If you’re not in control of your digital identity, the odds are pretty good that someone else is, or will be if you have any brand recognition at all.
Consider the recent example of Pittsburgh Steelers quarterback Ben Roethlisberger, whose digital doppelganger created false identities spanning a range of social media sites and even claimed he had been diagnosed with skin cancer. ESPN advised in its NFL Rumor Central, “Not real, folks. In fact, if you see an athlete with a Twitter, you should assume — at least at first — that it’s fake. Assume it’s a Twitter twerp.”
What happens to celebrities happens to brands too. Identity hijacking is prevalent in social media largely because it’s easy to set up accounts and find an audience. The potential for the reach is enough of a lure. When I recently asked Facebook’s Chris Pan who Facebook’s audience is, he said something to the effect of, “Pretty soon it’ll be everyone.” He’s not that far off.
Major brands have increasing recourses in taking charge of their social identities online. If you’re in this elite group, you have a shot at pleading your case to sympathetic ears at various digital properties. MySpace has always restricted brand pages to paying marketers, Facebook is now aggressively cracking down on branded Pages not owned by someone affiliated with the brand, and Twitter will often turn over parked accounts to the rightful tweeter upon request.
Still, this strategy doesn’t solve two issues. One is that a reactive approach could occur after squatters have already damaged a marketer or brand. The other is that for the vast majority of businesses and brands, there’s no clear rightful owner. For instance, when I think of Sal’s Pizza, it’s the Sal’s Pizza on Mamaroneck Avenue in Mamaroneck, N.Y., with the best Sicilian slices I’ve ever eaten. But there are Sal’s Pizzas in Dallas, Boston, New Holland, Pa., and Little Neck, N.Y.; the last one even owns myspace.com/salspizza. On Twitter, @salspizza belongs to a restaurateur in Limerick, Ireland. I know the real Sal’s isn’t in Ireland – come on! – but it would be hard for Mamaroneck’s Sal to make a case, no matter how many of my old high school buddies sign a petition.
So, what’s a marketer to do? Here are ten steps to follow:
1) Run an audit of where your brands are. Note the usernames you use. If you have one flagship brand that’s also your company name, then it’s easy. If you have a stable of brands, this could be a long list.
2) Prioritize the usernames. In the Sal’s example, the business may be Sal’s Ristorante but it’s known as Sal’s Pizza, so salspizza (which is also easier to spell and type) would be the preferred name.
3) Use a site such as usernamecheck.com or knowem.com to enter see if your usernames are taken across scores of sites. Also check for other brand terms. Prioritize usernames that are both memorable and widely available — that’s the sweet spot.
4) For any sites that you know are priorities, register your key usernames. If you’re not sure which sites to prioritize, start with the ones you’ve heard of.
5) Eliminate any sites that are only for consumers and are off-limits for marketers or brands. For this and the next steps, call on the most social-media-savvy person you know, ideally someone you work with closely in your company, at an agency, or elsewhere.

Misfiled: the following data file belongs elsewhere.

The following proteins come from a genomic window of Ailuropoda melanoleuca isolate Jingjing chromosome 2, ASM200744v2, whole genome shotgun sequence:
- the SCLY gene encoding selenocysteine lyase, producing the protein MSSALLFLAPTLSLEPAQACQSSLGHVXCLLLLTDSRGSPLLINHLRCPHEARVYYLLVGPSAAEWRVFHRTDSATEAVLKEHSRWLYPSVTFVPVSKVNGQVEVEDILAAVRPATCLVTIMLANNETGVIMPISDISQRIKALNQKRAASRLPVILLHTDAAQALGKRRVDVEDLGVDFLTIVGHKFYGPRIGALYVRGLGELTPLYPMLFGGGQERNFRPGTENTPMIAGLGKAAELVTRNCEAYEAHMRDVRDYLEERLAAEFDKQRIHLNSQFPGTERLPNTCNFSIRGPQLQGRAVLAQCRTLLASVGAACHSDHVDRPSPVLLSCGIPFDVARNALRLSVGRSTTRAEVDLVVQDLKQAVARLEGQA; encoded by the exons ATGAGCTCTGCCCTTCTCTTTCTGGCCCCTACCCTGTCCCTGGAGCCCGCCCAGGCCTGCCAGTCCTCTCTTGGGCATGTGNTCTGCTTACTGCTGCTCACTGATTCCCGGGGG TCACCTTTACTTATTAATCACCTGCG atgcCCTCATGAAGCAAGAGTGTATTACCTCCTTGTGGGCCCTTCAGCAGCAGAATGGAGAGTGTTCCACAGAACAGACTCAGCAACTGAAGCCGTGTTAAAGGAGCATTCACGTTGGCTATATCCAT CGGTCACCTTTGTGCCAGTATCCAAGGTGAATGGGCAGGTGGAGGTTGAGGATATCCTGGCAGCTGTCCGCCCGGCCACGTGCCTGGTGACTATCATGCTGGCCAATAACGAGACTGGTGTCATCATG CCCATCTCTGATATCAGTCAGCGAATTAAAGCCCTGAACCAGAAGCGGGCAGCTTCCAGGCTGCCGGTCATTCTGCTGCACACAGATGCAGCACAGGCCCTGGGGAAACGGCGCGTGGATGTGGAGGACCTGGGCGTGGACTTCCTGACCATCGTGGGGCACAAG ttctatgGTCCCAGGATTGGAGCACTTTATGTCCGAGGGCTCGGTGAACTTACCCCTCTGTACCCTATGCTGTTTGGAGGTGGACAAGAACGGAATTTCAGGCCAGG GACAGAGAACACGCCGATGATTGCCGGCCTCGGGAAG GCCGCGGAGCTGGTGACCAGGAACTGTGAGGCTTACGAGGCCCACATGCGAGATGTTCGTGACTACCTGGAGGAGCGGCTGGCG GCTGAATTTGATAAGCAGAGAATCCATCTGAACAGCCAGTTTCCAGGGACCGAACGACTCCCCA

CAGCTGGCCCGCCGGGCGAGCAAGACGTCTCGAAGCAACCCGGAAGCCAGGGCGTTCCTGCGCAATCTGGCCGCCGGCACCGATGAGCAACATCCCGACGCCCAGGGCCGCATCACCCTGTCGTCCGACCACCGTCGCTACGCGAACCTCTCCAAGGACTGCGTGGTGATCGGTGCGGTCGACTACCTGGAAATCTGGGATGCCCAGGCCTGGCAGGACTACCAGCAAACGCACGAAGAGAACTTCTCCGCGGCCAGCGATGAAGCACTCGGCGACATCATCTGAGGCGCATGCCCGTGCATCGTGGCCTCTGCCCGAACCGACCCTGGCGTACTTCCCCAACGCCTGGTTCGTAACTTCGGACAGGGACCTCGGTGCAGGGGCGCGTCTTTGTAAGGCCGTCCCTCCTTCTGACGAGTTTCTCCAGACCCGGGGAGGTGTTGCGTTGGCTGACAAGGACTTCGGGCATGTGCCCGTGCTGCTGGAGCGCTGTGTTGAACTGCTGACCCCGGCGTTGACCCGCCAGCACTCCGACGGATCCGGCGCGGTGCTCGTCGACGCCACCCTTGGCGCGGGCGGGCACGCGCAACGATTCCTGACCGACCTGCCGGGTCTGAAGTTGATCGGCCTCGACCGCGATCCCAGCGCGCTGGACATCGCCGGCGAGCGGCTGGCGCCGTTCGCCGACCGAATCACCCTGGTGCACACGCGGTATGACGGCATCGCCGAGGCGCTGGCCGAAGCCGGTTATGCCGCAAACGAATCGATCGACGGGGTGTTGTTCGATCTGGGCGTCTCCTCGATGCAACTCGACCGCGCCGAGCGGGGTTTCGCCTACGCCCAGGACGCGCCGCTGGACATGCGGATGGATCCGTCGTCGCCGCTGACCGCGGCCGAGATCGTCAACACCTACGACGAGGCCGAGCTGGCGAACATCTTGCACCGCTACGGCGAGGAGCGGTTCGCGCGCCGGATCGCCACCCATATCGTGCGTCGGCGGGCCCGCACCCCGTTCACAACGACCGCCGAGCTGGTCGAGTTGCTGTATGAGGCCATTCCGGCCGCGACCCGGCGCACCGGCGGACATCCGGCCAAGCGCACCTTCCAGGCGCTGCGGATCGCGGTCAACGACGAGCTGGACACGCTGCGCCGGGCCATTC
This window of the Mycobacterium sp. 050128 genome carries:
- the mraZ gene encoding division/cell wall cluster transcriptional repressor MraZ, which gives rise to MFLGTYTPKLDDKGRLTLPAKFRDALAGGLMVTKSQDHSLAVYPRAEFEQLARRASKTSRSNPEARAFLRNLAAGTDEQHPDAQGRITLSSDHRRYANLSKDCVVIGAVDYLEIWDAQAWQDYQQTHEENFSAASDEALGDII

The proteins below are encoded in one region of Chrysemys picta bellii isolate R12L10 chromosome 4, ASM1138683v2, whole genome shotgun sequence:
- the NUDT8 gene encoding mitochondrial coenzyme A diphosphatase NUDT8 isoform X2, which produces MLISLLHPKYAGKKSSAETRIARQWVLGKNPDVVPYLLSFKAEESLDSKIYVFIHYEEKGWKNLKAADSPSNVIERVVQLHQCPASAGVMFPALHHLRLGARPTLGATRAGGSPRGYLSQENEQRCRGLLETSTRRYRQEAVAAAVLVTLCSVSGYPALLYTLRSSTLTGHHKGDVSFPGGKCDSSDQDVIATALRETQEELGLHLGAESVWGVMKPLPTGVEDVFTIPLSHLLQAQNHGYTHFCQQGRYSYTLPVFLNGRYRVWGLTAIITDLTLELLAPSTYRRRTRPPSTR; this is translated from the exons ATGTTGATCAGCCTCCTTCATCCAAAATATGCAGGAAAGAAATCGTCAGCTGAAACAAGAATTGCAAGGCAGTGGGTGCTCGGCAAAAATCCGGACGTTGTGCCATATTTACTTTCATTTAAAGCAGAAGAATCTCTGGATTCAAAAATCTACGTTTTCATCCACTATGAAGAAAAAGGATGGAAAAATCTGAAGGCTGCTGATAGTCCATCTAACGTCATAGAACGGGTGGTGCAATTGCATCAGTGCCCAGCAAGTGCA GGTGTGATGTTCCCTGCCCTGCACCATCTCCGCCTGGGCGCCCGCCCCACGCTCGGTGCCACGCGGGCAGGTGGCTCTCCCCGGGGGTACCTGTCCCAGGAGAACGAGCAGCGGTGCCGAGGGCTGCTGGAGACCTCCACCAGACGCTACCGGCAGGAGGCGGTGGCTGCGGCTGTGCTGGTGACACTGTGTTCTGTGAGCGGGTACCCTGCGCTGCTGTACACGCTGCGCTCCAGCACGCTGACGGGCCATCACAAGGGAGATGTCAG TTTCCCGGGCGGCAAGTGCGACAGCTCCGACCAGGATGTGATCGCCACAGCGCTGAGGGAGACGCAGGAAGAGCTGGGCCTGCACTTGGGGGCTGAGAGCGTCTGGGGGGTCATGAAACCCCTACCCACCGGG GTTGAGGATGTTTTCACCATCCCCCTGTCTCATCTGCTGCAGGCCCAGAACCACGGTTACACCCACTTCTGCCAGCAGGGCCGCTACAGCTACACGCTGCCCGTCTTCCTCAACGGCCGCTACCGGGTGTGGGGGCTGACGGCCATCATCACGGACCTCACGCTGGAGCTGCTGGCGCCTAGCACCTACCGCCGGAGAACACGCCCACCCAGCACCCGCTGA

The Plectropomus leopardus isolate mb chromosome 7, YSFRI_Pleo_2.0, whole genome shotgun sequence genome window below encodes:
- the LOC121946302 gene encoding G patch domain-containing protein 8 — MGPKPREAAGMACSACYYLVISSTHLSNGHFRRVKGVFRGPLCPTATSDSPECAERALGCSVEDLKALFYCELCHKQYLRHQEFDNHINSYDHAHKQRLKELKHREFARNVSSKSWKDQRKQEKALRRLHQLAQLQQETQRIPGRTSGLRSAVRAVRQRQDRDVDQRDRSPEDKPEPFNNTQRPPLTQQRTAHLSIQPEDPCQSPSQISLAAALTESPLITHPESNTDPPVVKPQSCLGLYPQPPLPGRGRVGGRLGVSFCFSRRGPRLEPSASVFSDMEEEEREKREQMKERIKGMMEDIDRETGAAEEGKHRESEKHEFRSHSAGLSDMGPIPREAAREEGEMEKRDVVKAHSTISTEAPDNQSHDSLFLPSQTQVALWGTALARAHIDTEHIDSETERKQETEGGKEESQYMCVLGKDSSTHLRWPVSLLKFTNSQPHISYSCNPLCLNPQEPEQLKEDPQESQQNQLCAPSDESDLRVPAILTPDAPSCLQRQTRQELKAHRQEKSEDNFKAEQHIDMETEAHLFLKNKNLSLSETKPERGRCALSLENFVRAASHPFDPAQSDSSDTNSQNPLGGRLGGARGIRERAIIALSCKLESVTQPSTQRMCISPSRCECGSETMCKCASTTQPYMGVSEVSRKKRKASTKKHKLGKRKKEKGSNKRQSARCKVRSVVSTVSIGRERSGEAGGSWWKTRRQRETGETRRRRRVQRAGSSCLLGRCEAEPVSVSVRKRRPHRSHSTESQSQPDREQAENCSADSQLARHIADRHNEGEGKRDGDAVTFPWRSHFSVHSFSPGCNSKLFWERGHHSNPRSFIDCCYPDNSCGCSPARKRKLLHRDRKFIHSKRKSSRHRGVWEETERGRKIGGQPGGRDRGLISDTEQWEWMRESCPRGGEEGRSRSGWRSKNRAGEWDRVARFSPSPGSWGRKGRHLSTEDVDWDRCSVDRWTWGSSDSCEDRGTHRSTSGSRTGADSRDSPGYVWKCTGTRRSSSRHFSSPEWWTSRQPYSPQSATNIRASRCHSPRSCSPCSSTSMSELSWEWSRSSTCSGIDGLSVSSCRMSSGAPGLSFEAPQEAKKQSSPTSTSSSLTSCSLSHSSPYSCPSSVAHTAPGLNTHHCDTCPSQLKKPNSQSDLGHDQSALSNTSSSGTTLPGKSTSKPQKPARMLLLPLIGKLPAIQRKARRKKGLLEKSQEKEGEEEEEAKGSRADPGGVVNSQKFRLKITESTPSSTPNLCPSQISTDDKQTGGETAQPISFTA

6) Now you need to review all the other sites and prioritize further. If you’re at a total loss, use Compete or Quantcast’s free tools to see how much traffic the sites get, and pick a threshold. 7) For any of these sites, if you don’t plan on using them right away, fill in the minimal information required, post a link back to your homepage or the hub of your social marketing program, and adjust the privacy settings (where possible) so that’s they’re visible to the smallest audience. You don’t want to set false expectations for engaging consumers, and you don’t want to publicize a brand presence that falls short of your standards.
8 ) Check where competitors are. One easy way to do so is look for their most obvious usernames and visit those accounts to see if they’re really competitors or squatters. If you can’t find much, run some basic searches. Consider whether it’s worth joining competitors on those sites if you haven’t signed up already.
9) Share the list of registered usernames and passwords with a few trusted colleagues so you’re not the only one with the information.
10) Don’t be a jerk. You’ll find opportunities to undermine competitors throughout this process. Be one of the good guys. Try believing in karma.
Ideally, marketers will have clear-cut strategies for where they want to be and how they’ll develop their digital and social brand identities. But there are two problems with this approach. First, for many marketers, that’s just not the case. Second, if marketers think too hard about their strategy, they may never get around to covering some of the basic steps. If you don’t have a Twitter strategy, for instance, go ahead and register the most relevant usernames you can, make the profiles private, and then return to them when you know what you’re doing.
People will still impersonate celebrities and brands. It’s a price to pay for popularity, or notoriety if that’s the case. But if you’re in these arenas for real, it takes a lot of the fun off others trying to claim they’re you.